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Re: CSS3 Speech Module : Working Draft 27 July 2004 Comments

From: Andrew Thompson <lordpixel@mac.com>
Date: Wed, 11 Aug 2004 23:40:30 -0400
Message-Id: <5BB70046-EC11-11D8-8981-000A27D7D9DC@mac.com>
To: Dave Raggett <dsr@w3.org>, www style <www-style@w3.org>

On Aug 10, 2004, at 6:33 AM, Dave Raggett wrote:

>> Substantive Comments
>> --------------------
>> 1.
>> Section: Definition of the property 'speak'
>> This draft of the spec -
>> http://www.w3.org/TR/2002/WD-speech-synthesis-20021202/ - defined two
>> additional properties, 'date' and 'words'. The later is probably only
>> marginally useful (in theory it was supposed to force 'ASCII' to be
>> rendered as "as-key" rather than "a s c i i") but I'm really surprised
>> at the removal of "date" which would seem to be really useful.
> This will be addressed in terms of the SSML say-as mechanism, the
> details of which are still being refined in the W3C Voice Browser
> working group. Appendix A notes: "The interpret-as property has been
> temporarily dropped until the Voice Browser working group has
> further progressed work on the SSML <say-as> element."


> But that would prevent the application of the existing speak
> properties. Note that such a property could only be applied to a
> specific instance of an element. In the longer term, the use of
> prounciation lexicons would provide a better solution.
> Your ideas on this are welcomed.

OK, lets see, SSML has:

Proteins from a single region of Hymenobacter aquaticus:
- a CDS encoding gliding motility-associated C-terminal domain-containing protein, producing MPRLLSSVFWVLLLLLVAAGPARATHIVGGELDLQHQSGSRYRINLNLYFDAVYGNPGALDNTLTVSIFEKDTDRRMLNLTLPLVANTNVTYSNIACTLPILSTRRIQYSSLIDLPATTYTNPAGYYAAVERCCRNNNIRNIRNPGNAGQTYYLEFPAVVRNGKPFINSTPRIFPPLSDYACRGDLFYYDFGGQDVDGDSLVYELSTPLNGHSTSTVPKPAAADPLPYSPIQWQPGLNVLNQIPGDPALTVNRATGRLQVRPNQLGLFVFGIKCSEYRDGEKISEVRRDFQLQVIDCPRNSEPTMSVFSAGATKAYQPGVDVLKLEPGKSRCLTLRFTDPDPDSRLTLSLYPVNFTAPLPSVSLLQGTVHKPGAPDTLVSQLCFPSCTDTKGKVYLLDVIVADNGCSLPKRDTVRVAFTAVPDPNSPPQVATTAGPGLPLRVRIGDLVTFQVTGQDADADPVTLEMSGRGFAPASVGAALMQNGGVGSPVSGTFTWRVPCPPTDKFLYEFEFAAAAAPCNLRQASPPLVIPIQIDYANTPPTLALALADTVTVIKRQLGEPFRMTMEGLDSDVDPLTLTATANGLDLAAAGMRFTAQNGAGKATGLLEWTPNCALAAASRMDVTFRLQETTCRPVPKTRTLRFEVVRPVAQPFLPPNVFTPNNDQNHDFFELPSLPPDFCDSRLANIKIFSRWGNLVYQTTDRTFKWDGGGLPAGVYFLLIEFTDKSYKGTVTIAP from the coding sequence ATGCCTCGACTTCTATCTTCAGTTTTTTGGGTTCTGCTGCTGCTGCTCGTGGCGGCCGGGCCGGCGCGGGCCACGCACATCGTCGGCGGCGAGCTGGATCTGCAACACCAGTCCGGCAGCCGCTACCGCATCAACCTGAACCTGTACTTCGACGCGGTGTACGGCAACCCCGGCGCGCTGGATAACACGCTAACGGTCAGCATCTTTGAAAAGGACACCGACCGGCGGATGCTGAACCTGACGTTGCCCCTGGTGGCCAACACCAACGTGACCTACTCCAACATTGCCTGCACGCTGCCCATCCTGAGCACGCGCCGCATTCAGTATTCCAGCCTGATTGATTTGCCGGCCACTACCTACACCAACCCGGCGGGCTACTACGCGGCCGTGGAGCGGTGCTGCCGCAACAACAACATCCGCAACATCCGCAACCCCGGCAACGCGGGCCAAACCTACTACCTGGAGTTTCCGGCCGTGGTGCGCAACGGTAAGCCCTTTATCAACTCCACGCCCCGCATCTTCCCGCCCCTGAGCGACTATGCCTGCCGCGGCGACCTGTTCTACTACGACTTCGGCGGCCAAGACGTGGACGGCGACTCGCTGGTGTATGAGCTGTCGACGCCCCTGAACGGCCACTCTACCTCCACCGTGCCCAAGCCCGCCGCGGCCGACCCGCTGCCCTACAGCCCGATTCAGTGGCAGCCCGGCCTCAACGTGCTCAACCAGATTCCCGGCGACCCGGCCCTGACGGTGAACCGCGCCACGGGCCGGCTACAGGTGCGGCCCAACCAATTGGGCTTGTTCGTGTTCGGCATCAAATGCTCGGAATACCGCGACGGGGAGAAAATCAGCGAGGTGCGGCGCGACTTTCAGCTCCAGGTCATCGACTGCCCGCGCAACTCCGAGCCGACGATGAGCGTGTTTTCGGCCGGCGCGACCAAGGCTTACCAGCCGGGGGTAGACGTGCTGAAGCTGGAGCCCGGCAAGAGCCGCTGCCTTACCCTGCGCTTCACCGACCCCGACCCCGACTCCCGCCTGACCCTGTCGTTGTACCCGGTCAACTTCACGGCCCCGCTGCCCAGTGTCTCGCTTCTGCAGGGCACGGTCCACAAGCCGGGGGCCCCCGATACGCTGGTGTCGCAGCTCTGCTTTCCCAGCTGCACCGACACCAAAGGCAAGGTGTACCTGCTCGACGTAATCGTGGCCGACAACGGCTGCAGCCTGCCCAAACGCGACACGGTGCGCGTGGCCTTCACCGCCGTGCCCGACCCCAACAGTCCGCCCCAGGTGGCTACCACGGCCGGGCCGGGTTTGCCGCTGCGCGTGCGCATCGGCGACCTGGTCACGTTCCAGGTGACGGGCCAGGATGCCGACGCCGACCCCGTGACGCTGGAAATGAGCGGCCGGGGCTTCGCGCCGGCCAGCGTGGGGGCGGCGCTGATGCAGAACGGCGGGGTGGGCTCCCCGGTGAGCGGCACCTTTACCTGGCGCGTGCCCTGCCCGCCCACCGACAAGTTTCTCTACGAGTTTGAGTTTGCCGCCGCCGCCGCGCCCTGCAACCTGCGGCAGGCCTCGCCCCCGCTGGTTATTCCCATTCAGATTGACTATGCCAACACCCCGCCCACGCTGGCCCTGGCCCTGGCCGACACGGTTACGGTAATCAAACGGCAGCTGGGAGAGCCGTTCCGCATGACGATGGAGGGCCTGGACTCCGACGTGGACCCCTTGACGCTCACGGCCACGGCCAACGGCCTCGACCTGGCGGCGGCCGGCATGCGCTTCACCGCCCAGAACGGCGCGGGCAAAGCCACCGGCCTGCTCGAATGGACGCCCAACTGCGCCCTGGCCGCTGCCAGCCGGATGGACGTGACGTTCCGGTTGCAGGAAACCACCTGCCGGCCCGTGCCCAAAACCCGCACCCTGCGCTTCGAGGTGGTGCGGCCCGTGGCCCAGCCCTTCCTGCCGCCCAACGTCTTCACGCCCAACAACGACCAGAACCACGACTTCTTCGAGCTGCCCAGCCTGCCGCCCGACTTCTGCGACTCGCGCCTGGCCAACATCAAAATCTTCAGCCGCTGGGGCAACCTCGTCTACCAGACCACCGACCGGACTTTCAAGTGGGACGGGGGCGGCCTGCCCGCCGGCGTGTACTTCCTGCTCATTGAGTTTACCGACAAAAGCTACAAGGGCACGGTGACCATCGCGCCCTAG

"The sub element is employed to indicate that the text in the alias 
attribute value replaces the contained text for pronunciation. This 
allows a document to contain both a spoken and written form."

Say as
"The say-as element allows the author to indicate information on the 
type of text construct contained within the element and to help specify 
the level of detail for rendering the contained text."

CSS has:

"This property specifies whether text will be rendered aurally and if 
so, in what manner."

interpret-as (2003 draft)

"This provides a hint to the speech platform as to how to interpret the 
corresponding element's content and is useful when the content is 
ambigous and liable to be misinterpreted. "

Frankly this makes my head spin. Intellectually I can see that each of 
these does a distinct useful thing, but trying to intuitively grasp 
which one to use in a document would take a lot of practice.

The primary thing I'd like to see done is some consolidation. I'd be 
very tempted just to roll the 'interpret-as' values into 'speak' when